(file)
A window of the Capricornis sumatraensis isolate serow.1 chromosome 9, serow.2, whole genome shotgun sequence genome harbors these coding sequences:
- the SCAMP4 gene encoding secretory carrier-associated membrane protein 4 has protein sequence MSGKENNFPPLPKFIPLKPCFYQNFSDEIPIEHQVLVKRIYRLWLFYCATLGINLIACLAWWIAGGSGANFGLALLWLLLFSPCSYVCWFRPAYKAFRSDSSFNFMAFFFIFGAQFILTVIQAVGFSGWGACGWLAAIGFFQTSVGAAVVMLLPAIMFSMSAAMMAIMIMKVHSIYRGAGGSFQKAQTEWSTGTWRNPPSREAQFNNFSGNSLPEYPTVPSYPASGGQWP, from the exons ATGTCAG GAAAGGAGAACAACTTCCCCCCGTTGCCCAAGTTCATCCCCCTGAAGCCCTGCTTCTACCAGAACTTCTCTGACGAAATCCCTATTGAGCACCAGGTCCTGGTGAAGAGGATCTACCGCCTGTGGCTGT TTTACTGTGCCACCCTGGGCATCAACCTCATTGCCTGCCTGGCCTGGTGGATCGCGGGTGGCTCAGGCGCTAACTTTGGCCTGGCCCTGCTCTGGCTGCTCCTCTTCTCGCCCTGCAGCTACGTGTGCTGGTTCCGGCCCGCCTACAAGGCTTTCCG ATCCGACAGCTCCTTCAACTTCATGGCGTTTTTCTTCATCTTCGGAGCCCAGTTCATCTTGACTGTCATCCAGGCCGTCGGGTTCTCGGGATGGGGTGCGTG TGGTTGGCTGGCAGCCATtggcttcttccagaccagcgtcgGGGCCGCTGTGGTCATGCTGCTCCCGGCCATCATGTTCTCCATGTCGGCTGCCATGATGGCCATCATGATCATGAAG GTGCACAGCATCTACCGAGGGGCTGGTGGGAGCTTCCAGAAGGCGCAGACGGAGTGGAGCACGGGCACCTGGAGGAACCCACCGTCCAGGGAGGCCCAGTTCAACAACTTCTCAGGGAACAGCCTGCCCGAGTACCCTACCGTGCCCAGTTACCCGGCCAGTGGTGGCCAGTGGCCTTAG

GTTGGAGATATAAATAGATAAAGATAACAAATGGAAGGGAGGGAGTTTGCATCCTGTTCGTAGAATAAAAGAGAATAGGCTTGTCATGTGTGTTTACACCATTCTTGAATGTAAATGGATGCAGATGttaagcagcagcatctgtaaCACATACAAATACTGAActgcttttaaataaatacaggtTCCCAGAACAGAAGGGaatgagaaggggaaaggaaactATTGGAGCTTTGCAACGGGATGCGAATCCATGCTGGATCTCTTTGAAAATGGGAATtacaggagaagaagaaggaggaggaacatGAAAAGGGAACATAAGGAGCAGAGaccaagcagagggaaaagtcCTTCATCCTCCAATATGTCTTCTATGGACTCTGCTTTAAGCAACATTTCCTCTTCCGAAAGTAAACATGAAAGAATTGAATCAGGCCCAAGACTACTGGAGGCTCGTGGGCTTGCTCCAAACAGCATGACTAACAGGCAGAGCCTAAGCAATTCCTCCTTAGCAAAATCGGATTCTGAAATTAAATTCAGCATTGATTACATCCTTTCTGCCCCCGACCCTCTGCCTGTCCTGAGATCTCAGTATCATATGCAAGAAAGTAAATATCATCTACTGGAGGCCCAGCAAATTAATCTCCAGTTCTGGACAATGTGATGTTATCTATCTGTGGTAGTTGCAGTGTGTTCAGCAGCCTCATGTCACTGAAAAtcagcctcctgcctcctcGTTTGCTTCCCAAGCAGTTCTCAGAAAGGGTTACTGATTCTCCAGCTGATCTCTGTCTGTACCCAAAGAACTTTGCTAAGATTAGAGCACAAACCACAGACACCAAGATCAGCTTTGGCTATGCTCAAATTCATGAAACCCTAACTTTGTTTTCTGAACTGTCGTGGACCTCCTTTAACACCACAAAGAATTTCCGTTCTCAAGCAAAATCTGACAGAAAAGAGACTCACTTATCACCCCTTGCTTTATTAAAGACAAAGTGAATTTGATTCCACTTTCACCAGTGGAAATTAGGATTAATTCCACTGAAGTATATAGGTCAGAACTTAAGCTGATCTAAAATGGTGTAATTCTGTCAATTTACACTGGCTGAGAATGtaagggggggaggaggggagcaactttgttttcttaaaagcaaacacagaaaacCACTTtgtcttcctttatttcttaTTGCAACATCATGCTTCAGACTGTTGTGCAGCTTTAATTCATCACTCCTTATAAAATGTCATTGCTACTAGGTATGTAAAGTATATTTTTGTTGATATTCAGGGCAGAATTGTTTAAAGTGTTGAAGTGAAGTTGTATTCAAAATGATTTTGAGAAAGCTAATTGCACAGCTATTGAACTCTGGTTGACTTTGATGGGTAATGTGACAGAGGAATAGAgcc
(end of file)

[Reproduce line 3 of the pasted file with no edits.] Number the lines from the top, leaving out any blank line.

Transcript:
GTTGGAGATATAAATAGATAAAGATAACAAATGGAAGGGAGGGAGTTTGCATCCTGTTCGTAGAATAAAAGAGAATAGGCTTGTCATGTGTGTTTACACCATTCTTGAATGTAAATGGATGCAGATGttaagcagcagcatctgtaaCACATACAAATACTGAActgcttttaaataaatacaggtTCCCAGAACAGAAGGGaatgagaaggggaaaggaaactATTGGAGCTTTGCAACGGGATGCGAATCCATGCTGGATCTCTTTGAAAATGGGAATtacaggagaagaagaaggaggaggaacatGAAAAGGGAACATAAGGAGCAGAGaccaagcagagggaaaagtcCTTCATCCTCCAATATGTCTTCTATGGACTCTGCTTTAAGCAACATTTCCTCTTCCGAAAGTAAACATGAAAGAATTGAATCAGGCCCAAGACTACTGGAGGCTCGTGGGCTTGCTCCAAACAGCATGACTAACAGGCAGAGCCTAAGCAATTCCTCCTTAGCAAAATCGGATTCTGAAATTAAATTCAGCATTGATTACATCCTTTCTGCCCCCGACCCTCTGCCTGTCCTGAGATCTCAGTATCATATGCAAGAAAGTAAATATCATCTACTGGAGGCCCAGCAAATTAATCTCCAGTTCTGGACAATGTGATGTTATCTATCTGTGGTAGTTGCAGTGTGTTCAGCAGCCTCATGTCACTGAAAAtcagcctcctgcctcctcGTTTGCTTCCCAAGCAGTTCTCAGAAAGGGTTACTGATTCTCCAGCTGATCTCTGTCTGTACCCAAAGAACTTTGCTAAGATTAGAGCACAAACCACAGACACCAAGATCAGCTTTGGCTATGCTCAAATTCATGAAACCCTAACTTTGTTTTCTGAACTGTCGTGGACCTCCTTTAACACCACAAAGAATTTCCGTTCTCAAGCAAAATCTGACAGAAAAGAGACTCACTTATCACCCCTTGCTTTATTAAAGACAAAGTGAATTTGATTCCACTTTCACCAGTGGAAATTAGGATTAATTCCACTGAAGTATATAGGTCAGAACTTAAGCTGATCTAAAATGGTGTAATTCTGTCAATTTACACTGGCTGAGAATGtaagggggggaggaggggagcaactttgttttcttaaaagcaaacacagaaaacCACTTtgtcttcctttatttcttaTTGCAACATCATGCTTCAGACTGTTGTGCAGCTTTAATTCATCACTCCTTATAAAATGTCATTGCTACTAGGTATGTAAAGTATATTTTTGTTGATATTCAGGGCAGAATTGTTTAAAGTGTTGAAGTGAAGTTGTATTCAAAATGATTTTGAGAAAGCTAATTGCACAGCTATTGAACTCTGGTTGACTTTGATGGGTAATGTGACAGAGGAATAGAgcc